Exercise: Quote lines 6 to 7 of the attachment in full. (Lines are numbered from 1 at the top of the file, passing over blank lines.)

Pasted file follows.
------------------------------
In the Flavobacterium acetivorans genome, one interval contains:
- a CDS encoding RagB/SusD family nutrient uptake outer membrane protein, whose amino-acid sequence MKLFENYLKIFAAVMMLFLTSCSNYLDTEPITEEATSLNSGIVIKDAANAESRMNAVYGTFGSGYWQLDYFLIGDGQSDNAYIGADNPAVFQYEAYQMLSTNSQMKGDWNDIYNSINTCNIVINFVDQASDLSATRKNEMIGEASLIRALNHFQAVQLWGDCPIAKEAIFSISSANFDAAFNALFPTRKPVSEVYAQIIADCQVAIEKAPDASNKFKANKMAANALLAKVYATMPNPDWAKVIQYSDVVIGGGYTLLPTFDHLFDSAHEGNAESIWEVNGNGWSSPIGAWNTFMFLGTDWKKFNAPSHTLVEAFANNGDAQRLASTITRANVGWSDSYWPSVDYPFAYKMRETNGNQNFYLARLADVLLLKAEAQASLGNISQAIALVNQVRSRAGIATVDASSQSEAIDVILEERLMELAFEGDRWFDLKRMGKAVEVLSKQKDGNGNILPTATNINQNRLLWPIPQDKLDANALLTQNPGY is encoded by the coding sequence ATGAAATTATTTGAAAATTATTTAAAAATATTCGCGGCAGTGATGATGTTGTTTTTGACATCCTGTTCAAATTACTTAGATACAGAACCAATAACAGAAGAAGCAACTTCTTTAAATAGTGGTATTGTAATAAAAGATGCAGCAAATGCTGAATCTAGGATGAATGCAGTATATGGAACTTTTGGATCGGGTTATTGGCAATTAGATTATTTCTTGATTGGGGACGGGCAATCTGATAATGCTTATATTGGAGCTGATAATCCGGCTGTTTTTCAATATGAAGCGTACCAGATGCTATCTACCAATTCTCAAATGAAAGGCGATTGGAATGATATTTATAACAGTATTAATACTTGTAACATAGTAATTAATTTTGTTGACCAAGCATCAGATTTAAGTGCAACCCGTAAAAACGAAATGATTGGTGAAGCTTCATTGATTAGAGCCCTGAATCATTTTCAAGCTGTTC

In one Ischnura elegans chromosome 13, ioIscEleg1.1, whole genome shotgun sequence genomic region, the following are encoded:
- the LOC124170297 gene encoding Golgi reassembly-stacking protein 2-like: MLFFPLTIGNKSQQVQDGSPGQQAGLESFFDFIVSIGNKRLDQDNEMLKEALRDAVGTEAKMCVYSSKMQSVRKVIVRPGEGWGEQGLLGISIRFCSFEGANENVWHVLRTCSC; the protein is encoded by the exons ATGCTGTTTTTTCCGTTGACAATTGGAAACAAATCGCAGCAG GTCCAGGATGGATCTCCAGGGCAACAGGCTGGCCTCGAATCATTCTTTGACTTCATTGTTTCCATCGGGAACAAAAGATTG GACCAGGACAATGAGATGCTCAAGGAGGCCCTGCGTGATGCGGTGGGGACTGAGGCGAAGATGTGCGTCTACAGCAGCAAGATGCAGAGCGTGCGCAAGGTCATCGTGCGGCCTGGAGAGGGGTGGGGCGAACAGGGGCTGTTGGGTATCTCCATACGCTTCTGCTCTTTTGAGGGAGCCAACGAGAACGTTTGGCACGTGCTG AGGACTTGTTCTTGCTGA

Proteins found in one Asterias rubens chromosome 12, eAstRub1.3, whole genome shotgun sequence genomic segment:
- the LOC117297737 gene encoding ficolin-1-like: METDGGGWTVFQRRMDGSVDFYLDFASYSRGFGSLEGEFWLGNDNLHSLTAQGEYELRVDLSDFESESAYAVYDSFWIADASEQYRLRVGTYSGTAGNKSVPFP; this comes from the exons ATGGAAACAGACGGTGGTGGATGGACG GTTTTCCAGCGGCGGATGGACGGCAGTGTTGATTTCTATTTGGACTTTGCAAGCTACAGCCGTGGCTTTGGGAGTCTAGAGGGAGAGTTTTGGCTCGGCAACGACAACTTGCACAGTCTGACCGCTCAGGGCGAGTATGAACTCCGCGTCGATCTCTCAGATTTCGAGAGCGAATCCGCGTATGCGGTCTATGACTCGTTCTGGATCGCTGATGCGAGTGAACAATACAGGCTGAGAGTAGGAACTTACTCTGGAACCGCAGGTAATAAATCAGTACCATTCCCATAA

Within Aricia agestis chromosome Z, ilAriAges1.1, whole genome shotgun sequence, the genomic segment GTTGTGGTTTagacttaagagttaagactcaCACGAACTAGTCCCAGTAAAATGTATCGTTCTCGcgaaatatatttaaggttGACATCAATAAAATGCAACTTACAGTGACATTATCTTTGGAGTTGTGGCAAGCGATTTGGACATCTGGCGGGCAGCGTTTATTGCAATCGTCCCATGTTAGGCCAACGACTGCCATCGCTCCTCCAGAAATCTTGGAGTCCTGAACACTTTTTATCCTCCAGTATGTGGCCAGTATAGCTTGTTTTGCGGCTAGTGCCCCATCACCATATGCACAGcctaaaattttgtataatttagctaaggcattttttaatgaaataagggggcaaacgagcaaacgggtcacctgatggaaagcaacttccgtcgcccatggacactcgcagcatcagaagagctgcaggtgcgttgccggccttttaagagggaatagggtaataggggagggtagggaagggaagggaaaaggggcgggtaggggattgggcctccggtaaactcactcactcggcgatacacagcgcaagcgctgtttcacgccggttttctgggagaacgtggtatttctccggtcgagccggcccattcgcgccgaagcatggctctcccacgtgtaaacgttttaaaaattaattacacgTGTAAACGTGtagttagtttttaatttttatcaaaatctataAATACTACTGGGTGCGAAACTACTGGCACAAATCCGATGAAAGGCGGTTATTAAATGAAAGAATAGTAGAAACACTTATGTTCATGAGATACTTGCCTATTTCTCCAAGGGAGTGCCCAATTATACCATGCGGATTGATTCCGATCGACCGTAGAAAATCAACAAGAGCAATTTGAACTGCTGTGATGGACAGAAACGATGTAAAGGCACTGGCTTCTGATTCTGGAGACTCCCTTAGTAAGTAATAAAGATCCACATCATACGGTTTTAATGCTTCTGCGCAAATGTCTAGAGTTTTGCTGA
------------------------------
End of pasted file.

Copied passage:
- the LOC117297737 gene encoding ficolin-1-like: METDGGGWTVFQRRMDGSVDFYLDFASYSRGFGSLEGEFWLGNDNLHSLTAQGEYELRVDLSDFESESAYAVYDSFWIADASEQYRLRVGTYSGTAGNKSVPFP; this comes from the exons ATGGAAACAGACGGTGGTGGATGGACG GTTTTCCAGCGGCGGATGGACGGCAGTGTTGATTTCTATTTGGACTTTGCAAGCTACAGCCGTGGCTTTGGGAGTCTAGAGGGAGAGTTTTGGCTCGGCAACGACAACTTGCACAGTCTGACCGCTCAGGGCGAGTATGAACTCCGCGTCGATCTCTCAGATTTCGAGAGCGAATCCGCGTATGCGGTCTATGACTCGTTCTGGATCGCTGATGCGAGTGAACAATACAGGCTGAGAGTAGGAACTTACTCTGGAACCGCAGGTAATAAATCAGTACCATTCCCATAA

Within Aricia agestis chromosome Z, ilAriAges1.1, whole genome shotgun sequence, the genomic segment GTTGTGGTTTagacttaagagttaagactcaCACGAACTAGTCCCAGTAAAATGTATCGTTCTCGcgaaatatatttaaggttGACATCAATAAAATGCAACTTACAGTGACATTATCTTTGGAGTTGTGGCAAGCGATTTGGACATCTGGCGGGCAGCGTTTATTGCAATCGTCCCATGTTAGGCCAACGACTGCCATCGCTCCTCCAGAAATCTTGGAGTCCTGAACACTTTTTATCCTCCAGTATGTGGCCAGTATAGCTTGTTTTGCGGCTAGTGCCCCATCACCATATGCACAGcctaaaattttgtataatttagctaaggcattttttaatgaaataagggggcaaacgagcaaacgggtcacctgatggaaagcaacttccgtcgcccatggacactcgcagcatcagaagagctgcaggtgcgttgccggccttttaagagggaatagggtaataggggagggtagggaagggaagggaaaaggggcgggtaggggattgggcctccggtaaactcactcactcggcgatacacagcgcaagcgctgtttcacgccggttttctgggagaacgtggtatttctccggtcgagccggcccattcgcgccgaagcatggctctcccacgtgtaaacgttttaaaaattaattacacgTGTAAACGTGtagttagtttttaatttttatcaaaatctataAATACTACTGGGTGCGAAACTACTGGCACAAATCCGATGAAAGGCGGTTATTAAATGAAAGAATAGTAGAAACACTTATGTTCATGAGATACTTGCCTATTTCTCCAAGGGAGTGCCCAATTATACCATGCGGATTGATTCCGATCGACCGTAGAAAATCAACAAGAGCAATTTGAACTGCTGTGATGGACAGAAACGATGTAAAGGCACTGGCTTCTGATTCTGGAGACTCCCTTAGTAAGTAATAAAGATCCACATCATACGGTTTTAATGCTTCTGCGCAAATGTCTAGAGTTTTGCTGA